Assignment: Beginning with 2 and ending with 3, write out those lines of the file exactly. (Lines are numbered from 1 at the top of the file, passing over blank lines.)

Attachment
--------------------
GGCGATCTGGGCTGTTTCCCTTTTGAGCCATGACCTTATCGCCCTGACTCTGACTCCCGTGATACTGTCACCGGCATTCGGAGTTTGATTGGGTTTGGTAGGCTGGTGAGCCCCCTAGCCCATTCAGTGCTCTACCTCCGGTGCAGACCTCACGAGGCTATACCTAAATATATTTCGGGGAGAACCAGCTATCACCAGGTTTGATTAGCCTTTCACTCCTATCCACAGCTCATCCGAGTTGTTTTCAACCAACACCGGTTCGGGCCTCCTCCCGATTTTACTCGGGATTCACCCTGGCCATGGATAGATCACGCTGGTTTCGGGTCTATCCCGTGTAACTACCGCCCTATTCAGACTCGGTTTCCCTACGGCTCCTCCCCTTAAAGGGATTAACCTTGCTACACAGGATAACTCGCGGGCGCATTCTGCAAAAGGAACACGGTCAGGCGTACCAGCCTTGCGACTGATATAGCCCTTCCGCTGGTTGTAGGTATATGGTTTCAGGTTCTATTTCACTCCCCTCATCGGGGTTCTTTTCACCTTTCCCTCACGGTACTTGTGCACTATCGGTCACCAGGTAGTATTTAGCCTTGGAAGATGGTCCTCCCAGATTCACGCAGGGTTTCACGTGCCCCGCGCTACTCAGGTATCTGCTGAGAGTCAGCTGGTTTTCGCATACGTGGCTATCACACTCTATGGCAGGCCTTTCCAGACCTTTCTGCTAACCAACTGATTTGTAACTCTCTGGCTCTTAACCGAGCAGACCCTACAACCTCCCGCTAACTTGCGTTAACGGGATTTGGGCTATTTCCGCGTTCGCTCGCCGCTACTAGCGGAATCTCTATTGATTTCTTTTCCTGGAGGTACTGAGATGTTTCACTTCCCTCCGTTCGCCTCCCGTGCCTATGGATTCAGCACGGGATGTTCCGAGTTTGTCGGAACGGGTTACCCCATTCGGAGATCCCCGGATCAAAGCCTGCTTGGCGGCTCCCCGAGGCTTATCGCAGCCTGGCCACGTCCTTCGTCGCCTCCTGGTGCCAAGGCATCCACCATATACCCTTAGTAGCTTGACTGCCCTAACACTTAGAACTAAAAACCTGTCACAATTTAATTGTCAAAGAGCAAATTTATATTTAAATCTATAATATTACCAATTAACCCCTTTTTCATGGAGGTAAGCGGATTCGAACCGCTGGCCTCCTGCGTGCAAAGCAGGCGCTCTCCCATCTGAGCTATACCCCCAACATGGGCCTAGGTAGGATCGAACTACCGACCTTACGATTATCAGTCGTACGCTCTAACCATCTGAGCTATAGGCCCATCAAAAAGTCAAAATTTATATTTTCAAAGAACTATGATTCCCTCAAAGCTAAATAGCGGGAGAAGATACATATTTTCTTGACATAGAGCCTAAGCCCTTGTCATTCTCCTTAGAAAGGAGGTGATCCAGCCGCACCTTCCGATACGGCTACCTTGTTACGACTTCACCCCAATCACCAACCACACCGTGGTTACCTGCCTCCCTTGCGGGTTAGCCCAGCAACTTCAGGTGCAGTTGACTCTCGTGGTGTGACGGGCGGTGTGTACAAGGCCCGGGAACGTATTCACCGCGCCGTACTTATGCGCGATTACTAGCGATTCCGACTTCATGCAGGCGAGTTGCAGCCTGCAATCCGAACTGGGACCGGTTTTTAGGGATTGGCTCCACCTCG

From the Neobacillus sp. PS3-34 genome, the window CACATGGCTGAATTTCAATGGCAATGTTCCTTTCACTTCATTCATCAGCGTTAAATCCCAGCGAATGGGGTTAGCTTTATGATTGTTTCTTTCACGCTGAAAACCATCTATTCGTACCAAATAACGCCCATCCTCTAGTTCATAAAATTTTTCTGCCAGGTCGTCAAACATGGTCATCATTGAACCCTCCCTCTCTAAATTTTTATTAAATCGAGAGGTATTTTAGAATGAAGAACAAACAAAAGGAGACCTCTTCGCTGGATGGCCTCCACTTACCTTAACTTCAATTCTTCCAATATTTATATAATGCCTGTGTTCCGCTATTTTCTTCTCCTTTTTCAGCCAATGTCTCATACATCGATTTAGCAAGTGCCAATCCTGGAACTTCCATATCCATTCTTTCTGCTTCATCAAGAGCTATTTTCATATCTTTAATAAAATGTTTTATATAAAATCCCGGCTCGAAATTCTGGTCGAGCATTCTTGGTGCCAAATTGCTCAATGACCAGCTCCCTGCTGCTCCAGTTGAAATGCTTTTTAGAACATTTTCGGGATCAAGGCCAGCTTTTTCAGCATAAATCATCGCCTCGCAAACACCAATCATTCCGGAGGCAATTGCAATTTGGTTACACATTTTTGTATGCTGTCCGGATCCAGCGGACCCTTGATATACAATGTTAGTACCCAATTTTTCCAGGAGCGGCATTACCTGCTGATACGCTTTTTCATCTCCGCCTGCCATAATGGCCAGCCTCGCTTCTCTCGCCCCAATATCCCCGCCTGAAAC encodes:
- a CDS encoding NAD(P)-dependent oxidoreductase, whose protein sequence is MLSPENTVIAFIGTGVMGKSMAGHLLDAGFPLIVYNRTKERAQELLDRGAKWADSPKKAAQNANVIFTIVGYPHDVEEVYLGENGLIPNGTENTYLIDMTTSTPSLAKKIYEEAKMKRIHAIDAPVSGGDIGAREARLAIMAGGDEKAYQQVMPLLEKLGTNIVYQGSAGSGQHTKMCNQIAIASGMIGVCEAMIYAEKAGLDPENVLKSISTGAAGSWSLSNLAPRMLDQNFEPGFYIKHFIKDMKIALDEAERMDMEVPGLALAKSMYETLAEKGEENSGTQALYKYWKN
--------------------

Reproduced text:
From the Neobacillus sp. PS3-34 genome, the window CACATGGCTGAATTTCAATGGCAATGTTCCTTTCACTTCATTCATCAGCGTTAAATCCCAGCGAATGGGGTTAGCTTTATGATTGTTTCTTTCACGCTGAAAACCATCTATTCGTACCAAATAACGCCCATCCTCTAGTTCATAAAATTTTTCTGCCAGGTCGTCAAACATGGTCATCATTGAACCCTCCCTCTCTAAATTTTTATTAAATCGAGAGGTATTTTAGAATGAAGAACAAACAAAAGGAGACCTCTTCGCTGGATGGCCTCCACTTACCTTAACTTCAATTCTTCCAATATTTATATAATGCCTGTGTTCCGCTATTTTCTTCTCCTTTTTCAGCCAATGTCTCATACATCGATTTAGCAAGTGCCAATCCTGGAACTTCCATATCCATTCTTTCTGCTTCATCAAGAGCTATTTTCATATCTTTAATAAAATGTTTTATATAAAATCCCGGCTCGAAATTCTGGTCGAGCATTCTTGGTGCCAAATTGCTCAATGACCAGCTCCCTGCTGCTCCAGTTGAAATGCTTTTTAGAACATTTTCGGGATCAAGGCCAGCTTTTTCAGCATAAATCATCGCCTCGCAAACACCAATCATTCCGGAGGCAATTGCAATTTGGTTACACATTTTTGTATGCTGTCCGGATCCAGCGGACCCTTGATATACAATGTTAGTACCCAATTTTTCCAGGAGCGGCATTACCTGCTGATACGCTTTTTCATCTCCGCCTGCCATAATGGCCAGCCTCGCTTCTCTCGCCCCAATATCCCCGCCTGAAAC encodes:
- a CDS encoding NAD(P)-dependent oxidoreductase, whose protein sequence is MLSPENTVIAFIGTGVMGKSMAGHLLDAGFPLIVYNRTKERAQELLDRGAKWADSPKKAAQNANVIFTIVGYPHDVEEVYLGENGLIPNGTENTYLIDMTTSTPSLAKKIYEEAKMKRIHAIDAPVSGGDIGAREARLAIMAGGDEKAYQQVMPLLEKLGTNIVYQGSAGSGQHTKMCNQIAIASGMIGVCEAMIYAEKAGLDPENVLKSISTGAAGSWSLSNLAPRMLDQNFEPGFYIKHFIKDMKIALDEAERMDMEVPGLALAKSMYETLAEKGEENSGTQALYKYWKN